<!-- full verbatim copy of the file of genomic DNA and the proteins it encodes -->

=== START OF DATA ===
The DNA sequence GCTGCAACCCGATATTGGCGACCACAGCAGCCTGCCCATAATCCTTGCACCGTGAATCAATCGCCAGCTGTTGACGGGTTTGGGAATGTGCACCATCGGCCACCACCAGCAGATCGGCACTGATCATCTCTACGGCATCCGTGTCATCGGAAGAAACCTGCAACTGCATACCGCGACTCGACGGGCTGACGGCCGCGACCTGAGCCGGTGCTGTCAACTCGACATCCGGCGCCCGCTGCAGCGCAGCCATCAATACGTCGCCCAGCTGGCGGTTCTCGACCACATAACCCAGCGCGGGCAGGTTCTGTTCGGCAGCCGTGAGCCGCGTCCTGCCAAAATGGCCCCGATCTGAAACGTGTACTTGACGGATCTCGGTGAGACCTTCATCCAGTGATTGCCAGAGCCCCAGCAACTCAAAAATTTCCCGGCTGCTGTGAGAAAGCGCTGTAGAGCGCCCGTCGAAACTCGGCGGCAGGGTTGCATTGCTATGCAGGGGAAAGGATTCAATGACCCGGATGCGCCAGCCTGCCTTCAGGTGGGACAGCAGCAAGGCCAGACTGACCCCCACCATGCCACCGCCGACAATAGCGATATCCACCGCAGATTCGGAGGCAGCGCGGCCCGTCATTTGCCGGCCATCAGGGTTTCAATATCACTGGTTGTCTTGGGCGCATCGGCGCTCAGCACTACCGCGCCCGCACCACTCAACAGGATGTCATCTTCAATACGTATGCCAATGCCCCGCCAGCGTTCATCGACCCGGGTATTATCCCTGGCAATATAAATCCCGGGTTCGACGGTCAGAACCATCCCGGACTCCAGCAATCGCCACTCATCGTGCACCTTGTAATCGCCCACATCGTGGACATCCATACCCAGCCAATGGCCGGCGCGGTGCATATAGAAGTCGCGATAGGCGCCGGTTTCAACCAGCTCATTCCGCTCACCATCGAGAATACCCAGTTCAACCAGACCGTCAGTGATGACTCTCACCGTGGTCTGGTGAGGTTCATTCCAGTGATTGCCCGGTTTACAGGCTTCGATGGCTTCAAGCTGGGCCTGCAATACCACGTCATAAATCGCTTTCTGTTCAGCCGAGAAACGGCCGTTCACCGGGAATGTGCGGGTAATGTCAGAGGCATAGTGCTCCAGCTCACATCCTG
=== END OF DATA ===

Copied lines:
The DNA sequence GCTGCAACCCGATATTGGCGACCACAGCAGCCTGCCCATAATCCTTGCACCGTGAATCAATCGCCAGCTGTTGACGGGTTTGGGAATGTGCACCATCGGCCACCACCAGCAGATCGGCACTGATCATCTCTACGGCATCCGTGTCATCGGAAGAAACCTGCAACTGCATACCGCGACTCGACGGGCTGACGGCCGCGACCTGAGCCGGTGCTGTCAACTCGACATCCGGCGCCCGCTGCAGCGCAGCCATCAATACGTCGCCCAGCTGGCGGTTCTCGACCACATAACCCAGCGCGGGCAGGTTCTGTTCGGCAGCCGTGAGCCGCGTCCTGCCAAAATGGCCCCGATCTGAAACGTGTACTTGACGGATCTCGGTGAGACCTTCATCCAGTGATTGCCAGAGCCCCAGCAACTCAAAAATTTCCCGGCTGCTGTGAGAAAGCGCTGTAGAGCGCCCGTCGAAACTCGGCGGCAGGGTTGCATTGCTATGCAGGGGAAAGGATTCAATGACCCGGATGCGCCAGCCTGCCTTCAGGTGGGACAGCAGCAAGGCCAGACTGACCCCCACCATGCCACCGCCGACAATAGCGATATCCACCGCAGATTCGGAGGCAGCGCGGCCCGTCATTTGCCGGCCATCAGGGTTTCAATATCACTGGTTGTCTTGGGCGCATCGGCGCTCAGCACTACCGCGCCCGCACCACTCAACAGGATGTCATCTTCAATACGTATGCCAATGCCCCGCCAGCGTTCATCGACCCGGGTATTATCCCTGGCAATATAAATCCCGGGTTCGACGGTCAGAACCATCCCGGACTCCAGCAATCGCCACTCATCGTGCACCTTGTAATCGCCCACATCGTGGACATCCATACCCAGCCAATGGCCGGCGCGGTGCATATAGAAGTCGCGATAGGCGCCGGTTTCAACCAGCTCATTCCGCTCACCATCGAGAATACCCAGTTCAACCAGACCGTCAGTGATGACTCTCACCGTGGTCTGGTGAGGTTCATTCCAGTGATTGCCCGGTTTACAGGCTTCGATGGCTTCAAGCTGGGCCTGCAATACCACGTCATAAATCGCTTTCTGTTCAGCCGAGAAACGGCCGTTCACCGGGAATGTGCGGGTAATGTCAGAGGCATAGTGCTCCAGCTCACATCCTG